It would be interesting to see if grinders are failing if the hopper is emptied and if the settings are left for espresso.
Intrepid510 Senior Member Joined: 30 Dec 2010 Posts: 358 Location: California Expertise: I love coffee
Posted Thu Feb 14, 2013, 12:34pm Subject: Re: preciso woes
I think it's fair to say that going back and forth from drip to espresso everyday is going to wear out the adjustment rings in the Preciso quicker. With my 2 years plus with mine I have gone through three rings, and probably will be looking at another one soon. However, except for the time I tried to grind a very light roasted coffee for espresso it has been a very gradual slope of my adjustment having to go finer and finer until it could go no more.
That all being said, is there another grinder out there can produce espresso to french press at the quality of the Preciso at any price class? I don't think so and then to top it off it's only $300.00. While at times I do get frustrated with the grinder, if you are looking for a grinder to be your everything there is no where else to look and at 8 dollars for a replacement collar every year or so it's not much. Just think you have to replace your gasket in your espresso machine once a year and they run about the same price.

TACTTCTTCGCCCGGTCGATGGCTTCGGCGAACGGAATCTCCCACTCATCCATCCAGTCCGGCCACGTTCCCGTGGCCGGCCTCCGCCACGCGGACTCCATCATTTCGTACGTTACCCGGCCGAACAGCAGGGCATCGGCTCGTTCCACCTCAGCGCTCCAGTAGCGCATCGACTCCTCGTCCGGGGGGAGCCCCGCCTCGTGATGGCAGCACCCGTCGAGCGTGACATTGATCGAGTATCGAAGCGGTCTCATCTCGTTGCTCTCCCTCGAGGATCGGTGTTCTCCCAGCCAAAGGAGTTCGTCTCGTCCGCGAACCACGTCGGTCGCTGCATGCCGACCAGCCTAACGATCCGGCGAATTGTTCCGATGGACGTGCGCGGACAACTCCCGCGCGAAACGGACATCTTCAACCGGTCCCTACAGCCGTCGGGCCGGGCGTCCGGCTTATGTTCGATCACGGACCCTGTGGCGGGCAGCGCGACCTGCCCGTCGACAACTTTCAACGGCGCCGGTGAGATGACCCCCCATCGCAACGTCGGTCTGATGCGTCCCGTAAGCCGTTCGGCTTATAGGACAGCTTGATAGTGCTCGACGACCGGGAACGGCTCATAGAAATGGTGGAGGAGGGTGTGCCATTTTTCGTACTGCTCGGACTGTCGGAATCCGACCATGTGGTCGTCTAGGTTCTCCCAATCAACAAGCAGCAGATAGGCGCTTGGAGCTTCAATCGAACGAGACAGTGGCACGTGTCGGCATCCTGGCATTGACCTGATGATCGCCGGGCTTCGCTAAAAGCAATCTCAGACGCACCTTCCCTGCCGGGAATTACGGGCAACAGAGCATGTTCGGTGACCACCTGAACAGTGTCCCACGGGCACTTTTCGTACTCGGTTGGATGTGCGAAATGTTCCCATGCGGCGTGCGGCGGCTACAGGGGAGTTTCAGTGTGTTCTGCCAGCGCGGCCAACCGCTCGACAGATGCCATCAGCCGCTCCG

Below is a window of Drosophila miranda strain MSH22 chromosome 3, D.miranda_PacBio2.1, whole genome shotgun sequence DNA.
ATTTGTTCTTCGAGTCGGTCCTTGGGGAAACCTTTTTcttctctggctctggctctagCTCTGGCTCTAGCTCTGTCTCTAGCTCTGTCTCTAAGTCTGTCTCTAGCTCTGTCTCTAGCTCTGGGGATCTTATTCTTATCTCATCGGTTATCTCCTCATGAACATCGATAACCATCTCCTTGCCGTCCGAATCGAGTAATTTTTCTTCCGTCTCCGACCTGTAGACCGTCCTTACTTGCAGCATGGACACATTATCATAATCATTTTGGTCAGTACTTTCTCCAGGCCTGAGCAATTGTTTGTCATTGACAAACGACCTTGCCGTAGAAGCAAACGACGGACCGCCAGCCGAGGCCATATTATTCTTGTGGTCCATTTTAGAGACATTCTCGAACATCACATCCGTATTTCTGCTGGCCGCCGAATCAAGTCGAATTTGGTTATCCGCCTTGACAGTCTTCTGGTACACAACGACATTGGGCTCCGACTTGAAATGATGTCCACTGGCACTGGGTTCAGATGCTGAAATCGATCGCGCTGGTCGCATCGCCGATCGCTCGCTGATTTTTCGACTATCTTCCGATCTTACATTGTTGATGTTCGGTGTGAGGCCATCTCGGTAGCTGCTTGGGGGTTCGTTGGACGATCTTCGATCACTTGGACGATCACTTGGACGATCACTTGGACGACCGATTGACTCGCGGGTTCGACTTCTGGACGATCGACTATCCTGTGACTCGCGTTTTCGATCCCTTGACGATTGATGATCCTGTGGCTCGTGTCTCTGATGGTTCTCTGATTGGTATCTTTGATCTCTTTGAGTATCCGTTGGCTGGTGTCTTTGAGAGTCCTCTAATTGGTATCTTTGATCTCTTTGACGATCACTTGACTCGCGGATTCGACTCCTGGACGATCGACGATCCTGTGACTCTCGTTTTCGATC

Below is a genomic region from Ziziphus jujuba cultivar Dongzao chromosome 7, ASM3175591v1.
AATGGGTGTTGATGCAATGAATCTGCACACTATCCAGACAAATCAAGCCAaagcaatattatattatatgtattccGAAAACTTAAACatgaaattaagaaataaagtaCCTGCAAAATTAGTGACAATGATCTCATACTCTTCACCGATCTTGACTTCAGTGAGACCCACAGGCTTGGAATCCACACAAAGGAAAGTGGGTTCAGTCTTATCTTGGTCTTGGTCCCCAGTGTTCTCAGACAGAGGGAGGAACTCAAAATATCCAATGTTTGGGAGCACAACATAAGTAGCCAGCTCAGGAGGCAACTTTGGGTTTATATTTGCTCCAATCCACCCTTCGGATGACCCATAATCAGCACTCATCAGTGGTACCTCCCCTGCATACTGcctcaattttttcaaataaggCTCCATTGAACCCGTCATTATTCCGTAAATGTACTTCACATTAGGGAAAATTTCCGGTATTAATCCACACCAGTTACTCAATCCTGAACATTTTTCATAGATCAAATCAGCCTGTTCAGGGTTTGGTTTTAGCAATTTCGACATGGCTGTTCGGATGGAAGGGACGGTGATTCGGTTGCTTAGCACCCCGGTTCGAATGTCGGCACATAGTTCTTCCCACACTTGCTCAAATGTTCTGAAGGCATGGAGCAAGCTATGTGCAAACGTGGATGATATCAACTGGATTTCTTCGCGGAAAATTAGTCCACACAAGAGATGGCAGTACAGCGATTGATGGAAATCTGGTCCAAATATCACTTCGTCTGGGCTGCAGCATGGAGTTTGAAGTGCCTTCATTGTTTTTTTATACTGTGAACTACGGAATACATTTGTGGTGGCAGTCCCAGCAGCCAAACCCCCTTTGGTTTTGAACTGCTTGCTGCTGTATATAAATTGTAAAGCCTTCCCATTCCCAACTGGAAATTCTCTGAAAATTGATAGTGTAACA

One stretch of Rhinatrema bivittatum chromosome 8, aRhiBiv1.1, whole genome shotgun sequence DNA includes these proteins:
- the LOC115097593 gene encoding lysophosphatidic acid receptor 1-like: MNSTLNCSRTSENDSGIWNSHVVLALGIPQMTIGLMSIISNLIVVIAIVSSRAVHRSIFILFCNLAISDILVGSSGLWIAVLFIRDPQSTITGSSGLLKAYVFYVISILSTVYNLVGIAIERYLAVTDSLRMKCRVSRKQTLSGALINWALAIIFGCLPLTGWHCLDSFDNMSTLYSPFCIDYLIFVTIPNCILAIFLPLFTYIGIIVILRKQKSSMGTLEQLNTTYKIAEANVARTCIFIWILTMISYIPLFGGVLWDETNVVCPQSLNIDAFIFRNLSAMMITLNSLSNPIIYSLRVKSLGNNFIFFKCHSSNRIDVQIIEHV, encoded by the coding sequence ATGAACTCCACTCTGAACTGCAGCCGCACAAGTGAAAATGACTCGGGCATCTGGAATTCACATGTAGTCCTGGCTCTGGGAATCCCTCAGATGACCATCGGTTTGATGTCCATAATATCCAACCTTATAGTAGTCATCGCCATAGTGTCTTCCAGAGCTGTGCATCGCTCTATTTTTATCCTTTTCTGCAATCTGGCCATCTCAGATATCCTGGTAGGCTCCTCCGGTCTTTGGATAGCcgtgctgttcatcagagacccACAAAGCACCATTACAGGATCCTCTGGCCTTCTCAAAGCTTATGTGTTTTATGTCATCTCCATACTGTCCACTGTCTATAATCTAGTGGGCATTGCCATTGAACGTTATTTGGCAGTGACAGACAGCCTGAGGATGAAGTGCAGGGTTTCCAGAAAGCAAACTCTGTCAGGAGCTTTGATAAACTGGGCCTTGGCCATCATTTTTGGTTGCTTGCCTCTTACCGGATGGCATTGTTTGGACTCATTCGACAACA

conteur Senior Member Joined: 19 Feb 2007 Posts: 9 Location: Florida Expertise: I live coffee
Espresso: La Pavoni Europicola, Bruni... Grinder: Various hand mills Roaster: Heat gun and dog bowl.
Posted Fri Feb 15, 2013, 7:04am Subject: Re: preciso woes
I can only second everything being said here. I own a Preciso, and even though it is over a year old it hasn't been used that much. The gearbox is shot. I brew mostly pour over and an occasional espresso. The gearbox failed without doing a lot of adjustment. I just wish I had used the machine more often so that it would have failed in the warranty period. What a piece of crap! I'll just chalk it up to a $300 lesson/mistake.